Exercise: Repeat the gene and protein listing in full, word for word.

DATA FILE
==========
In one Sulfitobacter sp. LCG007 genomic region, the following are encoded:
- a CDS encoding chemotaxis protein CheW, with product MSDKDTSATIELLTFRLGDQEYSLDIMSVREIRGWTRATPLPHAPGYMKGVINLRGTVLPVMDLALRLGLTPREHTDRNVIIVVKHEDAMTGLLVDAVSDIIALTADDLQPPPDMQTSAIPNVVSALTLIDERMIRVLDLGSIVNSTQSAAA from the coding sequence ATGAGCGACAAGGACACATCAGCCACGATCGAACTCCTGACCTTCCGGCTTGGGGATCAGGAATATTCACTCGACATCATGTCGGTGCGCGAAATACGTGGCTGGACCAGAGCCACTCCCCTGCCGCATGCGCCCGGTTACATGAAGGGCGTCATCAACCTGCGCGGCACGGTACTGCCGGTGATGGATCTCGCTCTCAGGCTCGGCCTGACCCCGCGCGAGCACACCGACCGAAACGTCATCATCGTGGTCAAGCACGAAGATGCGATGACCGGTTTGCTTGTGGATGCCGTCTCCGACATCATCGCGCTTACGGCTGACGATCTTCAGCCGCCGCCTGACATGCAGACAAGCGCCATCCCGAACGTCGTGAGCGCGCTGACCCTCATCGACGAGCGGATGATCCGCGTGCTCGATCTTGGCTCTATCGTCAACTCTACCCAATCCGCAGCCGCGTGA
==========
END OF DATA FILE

In one Sulfitobacter sp. LCG007 genomic region, the following are encoded:
- a CDS encoding chemotaxis protein CheW, with product MSDKDTSATIELLTFRLGDQEYSLDIMSVREIRGWTRATPLPHAPGYMKGVINLRGTVLPVMDLALRLGLTPREHTDRNVIIVVKHEDAMTGLLVDAVSDIIALTADDLQPPPDMQTSAIPNVVSALTLIDERMIRVLDLGSIVNSTQSAAA from the coding sequence ATGAGCGACAAGGACACATCAGCCACGATCGAACTCCTGACCTTCCGGCTTGGGGATCAGGAATATTCACTCGACATCATGTCGGTGCGCGAAATACGTGGCTGGACCAGAGCCACTCCCCTGCCGCATGCGCCCGGTTACATGAAGGGCGTCATCAACCTGCGCGGCACGGTACTGCCGGTGATGGATCTCGCTCTCAGGCTCGGCCTGACCCCGCGCGAGCACACCGACCGAAACGTCATCATCGTGGTCAAGCACGAAGATGCGATGACCGGTTTGCTTGTGGATGCCGTCTCCGACATCATCGCGCTTACGGCTGACGATCTTCAGCCGCCGCCTGACATGCAGACAAGCGCCATCCCGAACGTCGTGAGCGCGCTGACCCTCATCGACGAGCGGATGATCCGCGTGCTCGATCTTGGCTCTATCGTCAACTCTACCCAATCCGCAGCCGCGTGA